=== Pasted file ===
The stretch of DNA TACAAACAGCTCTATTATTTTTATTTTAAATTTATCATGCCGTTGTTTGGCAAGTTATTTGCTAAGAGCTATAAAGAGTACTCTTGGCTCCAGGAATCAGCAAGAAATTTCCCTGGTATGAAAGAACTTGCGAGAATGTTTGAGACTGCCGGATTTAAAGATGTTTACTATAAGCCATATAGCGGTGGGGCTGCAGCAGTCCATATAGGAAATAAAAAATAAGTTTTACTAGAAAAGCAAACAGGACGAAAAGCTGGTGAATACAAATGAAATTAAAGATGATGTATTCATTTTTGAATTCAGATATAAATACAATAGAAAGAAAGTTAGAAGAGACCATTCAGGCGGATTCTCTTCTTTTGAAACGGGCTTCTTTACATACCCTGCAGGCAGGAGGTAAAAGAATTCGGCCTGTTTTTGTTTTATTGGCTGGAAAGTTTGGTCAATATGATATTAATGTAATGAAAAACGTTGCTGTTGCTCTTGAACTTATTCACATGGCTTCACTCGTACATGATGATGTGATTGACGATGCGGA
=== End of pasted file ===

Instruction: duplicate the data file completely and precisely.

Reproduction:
The stretch of DNA TACAAACAGCTCTATTATTTTTATTTTAAATTTATCATGCCGTTGTTTGGCAAGTTATTTGCTAAGAGCTATAAAGAGTACTCTTGGCTCCAGGAATCAGCAAGAAATTTCCCTGGTATGAAAGAACTTGCGAGAATGTTTGAGACTGCCGGATTTAAAGATGTTTACTATAAGCCATATAGCGGTGGGGCTGCAGCAGTCCATATAGGAAATAAAAAATAAGTTTTACTAGAAAAGCAAACAGGACGAAAAGCTGGTGAATACAAATGAAATTAAAGATGATGTATTCATTTTTGAATTCAGATATAAATACAATAGAAAGAAAGTTAGAAGAGACCATTCAGGCGGATTCTCTTCTTTTGAAACGGGCTTCTTTACATACCCTGCAGGCAGGAGGTAAAAGAATTCGGCCTGTTTTTGTTTTATTGGCTGGAAAGTTTGGTCAATATGATATTAATGTAATGAAAAACGTTGCTGTTGCTCTTGAACTTATTCACATGGCTTCACTCGTACATGATGATGTGATTGACGATGCGGA